Inhalability is primarily a function of particle size, outside environmental
conditions, and breathing parameters. To determine the dose in the LRT, one has
to determine the fraction of the particles in the air that is actually inhaled
into the upper respiratory tract (URT) and the effects that the complex geometry
of the nose have on filtering particles so that they do not penetrate to the
LRT. The mechanisms by which the various constituents of PM are deposited in
respiratory tract regions are influenced by particle geometry and density,
airflow patterns, respiratory tract geometry, and the dynamics of breathing.
Losses in the nasal passages and variation in these losses greatly influence the amount that can deposit in lower airways.
Developing realistic PM deposition and clearance models for animals that incorporate physical phenomena is aided by the use of experimental data for model validation. Although the most commonly used laboratory animal is the rat, a set of respiratory tract structural data comprising the entire respiratory tract for any strain of rat is not available. A dosimetry model using structural data from a single rat strain for the entire respiratory tract would be useful for risk assessment purposes. Toward that end, we propose to use Long-Evans rats because of the availability of the anatomical data for the conducting airways and acinar region and because these data set have been used in a mathematical dosimetry model to calculate particle deposition in the rat lung (Anjilvel and Asgharian, 1995; A multiple-path model of particle deposition in the rat lung, Fundam. Appl. Toxicol., 28:41?50). The lung dosimetry model for rats has been extended to humans for a symmetric, dichotomous branching typical-path, 5-lobe symmetric but structurally different, and asymmetric lungs. These various lung geometries have been incorporated into a mathematical model of particle deposition. The deposition model calculates particle deposition in every airway of the LRT from the information on breathing rate, lung parameters, and deposition efficiencies per airway. Site specific, lobar, regional and total deposition fraction are calculated by adding deposition fractions of the individual airways. A software package with a graphical interface has been developed based on the deposition model. The graphical user interface feature of the software enables easy and quick calculations of deposition. The use of the software package allows rapid extrapolation of the rat results to humans since all the information is contained in one package. However, uncertainties regarding comparable exposure scenarios and lack of a more realistic URT deposition model for large particles limit such efforts. Clearly, the above issues need to be addressed and incorporated into the model. We will expose male Long-Evans rats to monodisperse particles in three ways: the exposure atmosphere passing directly through the nose of the animal, nose-only exposure, and whole-body exposure. In Method 1, anesthetized rats will be exposed to particles while their breathing is controlled externally, allowing deposition in the nasal cavity only. The flow is directed through the nose of the animal so that the particle concentration in the exposure air is the same as that entering the nose of the animal. In Methods 2 and 3, rats will be exposed briefly to monodisperse particles via nose-only or whole-body exposures while their breathing parameters are being measured. This procedure will allow deposition in the nasal region and in the LRT under laboratory exposure scenarios. Animals breathe from the air stream so that the inhaled concentration of particles may be different from that in the exposure air.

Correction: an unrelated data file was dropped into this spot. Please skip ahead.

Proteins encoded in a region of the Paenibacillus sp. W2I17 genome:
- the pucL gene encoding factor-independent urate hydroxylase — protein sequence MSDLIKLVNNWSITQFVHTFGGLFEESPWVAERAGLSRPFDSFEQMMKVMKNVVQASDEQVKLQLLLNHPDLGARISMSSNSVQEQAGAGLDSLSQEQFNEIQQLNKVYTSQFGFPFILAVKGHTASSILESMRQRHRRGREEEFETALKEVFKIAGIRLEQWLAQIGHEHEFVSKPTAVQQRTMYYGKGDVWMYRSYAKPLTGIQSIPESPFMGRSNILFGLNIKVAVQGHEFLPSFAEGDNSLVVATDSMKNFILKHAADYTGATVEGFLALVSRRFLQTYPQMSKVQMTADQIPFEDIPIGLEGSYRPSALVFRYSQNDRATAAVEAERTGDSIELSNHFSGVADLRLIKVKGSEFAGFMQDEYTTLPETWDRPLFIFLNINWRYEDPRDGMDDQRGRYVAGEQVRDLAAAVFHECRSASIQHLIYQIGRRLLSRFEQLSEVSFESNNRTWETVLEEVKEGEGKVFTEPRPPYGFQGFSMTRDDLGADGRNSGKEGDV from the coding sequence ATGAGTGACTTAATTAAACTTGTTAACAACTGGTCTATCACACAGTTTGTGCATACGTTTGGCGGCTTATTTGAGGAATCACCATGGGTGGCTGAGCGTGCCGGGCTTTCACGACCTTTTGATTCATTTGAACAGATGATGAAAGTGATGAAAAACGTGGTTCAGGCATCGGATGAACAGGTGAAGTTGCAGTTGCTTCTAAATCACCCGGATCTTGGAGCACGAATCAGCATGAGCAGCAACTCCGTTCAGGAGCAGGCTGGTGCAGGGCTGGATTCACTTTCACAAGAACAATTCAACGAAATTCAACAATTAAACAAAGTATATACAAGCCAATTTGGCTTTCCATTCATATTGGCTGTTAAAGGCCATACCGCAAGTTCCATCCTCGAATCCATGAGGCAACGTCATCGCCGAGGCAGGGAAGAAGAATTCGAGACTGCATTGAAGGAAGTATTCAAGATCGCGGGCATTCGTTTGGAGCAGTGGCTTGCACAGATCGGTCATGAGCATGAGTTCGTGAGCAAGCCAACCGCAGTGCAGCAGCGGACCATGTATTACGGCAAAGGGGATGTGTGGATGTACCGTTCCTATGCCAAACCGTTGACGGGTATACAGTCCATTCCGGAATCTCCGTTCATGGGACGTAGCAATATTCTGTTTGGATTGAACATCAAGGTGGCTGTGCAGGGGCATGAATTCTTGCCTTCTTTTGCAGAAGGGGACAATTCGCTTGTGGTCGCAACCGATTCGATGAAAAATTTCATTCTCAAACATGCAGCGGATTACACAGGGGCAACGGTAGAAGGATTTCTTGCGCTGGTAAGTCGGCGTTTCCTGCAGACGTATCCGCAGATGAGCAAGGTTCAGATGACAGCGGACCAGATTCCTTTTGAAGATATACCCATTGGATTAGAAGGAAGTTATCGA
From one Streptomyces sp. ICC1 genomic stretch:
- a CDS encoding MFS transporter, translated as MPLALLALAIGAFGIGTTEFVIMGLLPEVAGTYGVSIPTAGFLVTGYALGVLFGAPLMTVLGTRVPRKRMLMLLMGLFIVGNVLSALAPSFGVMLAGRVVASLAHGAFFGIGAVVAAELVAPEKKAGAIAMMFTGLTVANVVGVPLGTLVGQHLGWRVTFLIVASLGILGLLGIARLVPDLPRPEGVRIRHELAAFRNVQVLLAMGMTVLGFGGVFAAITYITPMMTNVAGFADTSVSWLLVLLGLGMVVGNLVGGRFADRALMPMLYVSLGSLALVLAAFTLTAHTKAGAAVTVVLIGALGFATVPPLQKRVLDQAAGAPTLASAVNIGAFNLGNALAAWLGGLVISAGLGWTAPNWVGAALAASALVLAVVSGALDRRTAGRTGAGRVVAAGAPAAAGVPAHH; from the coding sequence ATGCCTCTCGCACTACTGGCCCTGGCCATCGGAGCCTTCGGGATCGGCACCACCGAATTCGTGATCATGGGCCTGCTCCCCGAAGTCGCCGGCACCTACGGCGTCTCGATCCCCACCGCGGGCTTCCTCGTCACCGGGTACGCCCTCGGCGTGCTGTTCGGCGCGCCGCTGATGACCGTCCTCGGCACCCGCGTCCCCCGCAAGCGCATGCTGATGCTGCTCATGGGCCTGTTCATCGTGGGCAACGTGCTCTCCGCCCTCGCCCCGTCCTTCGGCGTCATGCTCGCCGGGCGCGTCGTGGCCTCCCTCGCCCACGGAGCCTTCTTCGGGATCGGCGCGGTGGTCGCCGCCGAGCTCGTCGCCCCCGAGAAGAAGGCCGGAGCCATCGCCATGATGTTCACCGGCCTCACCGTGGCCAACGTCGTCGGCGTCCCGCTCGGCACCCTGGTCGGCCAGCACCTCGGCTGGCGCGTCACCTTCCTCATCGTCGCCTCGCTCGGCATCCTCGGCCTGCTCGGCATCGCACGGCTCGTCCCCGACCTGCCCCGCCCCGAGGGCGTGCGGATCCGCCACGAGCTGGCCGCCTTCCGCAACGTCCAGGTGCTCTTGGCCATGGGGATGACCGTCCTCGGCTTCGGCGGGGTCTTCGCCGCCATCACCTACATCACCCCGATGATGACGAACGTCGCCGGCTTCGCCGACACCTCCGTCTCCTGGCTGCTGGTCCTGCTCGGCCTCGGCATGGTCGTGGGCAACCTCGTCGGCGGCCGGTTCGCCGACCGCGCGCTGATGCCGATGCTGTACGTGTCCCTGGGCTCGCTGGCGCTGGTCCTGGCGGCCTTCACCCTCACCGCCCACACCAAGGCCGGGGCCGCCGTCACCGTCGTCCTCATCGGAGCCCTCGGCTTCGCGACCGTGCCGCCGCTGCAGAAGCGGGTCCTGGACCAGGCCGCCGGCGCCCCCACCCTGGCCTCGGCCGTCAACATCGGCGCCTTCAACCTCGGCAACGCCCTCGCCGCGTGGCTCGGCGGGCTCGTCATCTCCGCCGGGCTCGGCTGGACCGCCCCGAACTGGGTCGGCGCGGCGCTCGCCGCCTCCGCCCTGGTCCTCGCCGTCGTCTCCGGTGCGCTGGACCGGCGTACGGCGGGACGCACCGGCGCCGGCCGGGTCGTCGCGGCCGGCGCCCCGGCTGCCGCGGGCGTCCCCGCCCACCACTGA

We expect to publish results in three major areas: 1) Measurement of particle deposition efficiency in the nasal passages. 2) The inhalability factor for particles as a function of particle diameter and breathing rate. 3) Improved dosimetry models for use in PM risk assessments.
Publications and Presentations:
Publications have been submitted on this project: View all 7 publications for this project
Journal Articles have been submitted on this project: View all 4 journal articles for this project
nasal deposition efficiency.
, RFA, Scientific Discipline, Air, particulate matter, Toxicology, air toxics, Environmental Chemistry, Health Risk Assessment, Atmospheric Sciences, ambient aerosol, urban air, inhalability, exposure and effects, dose response, air pollution, chronic health effects, particulate exposure, mortality, lower respiratory tract injury, dosimetry, respiratory
Progress and Final Reports:
2000 Progress Report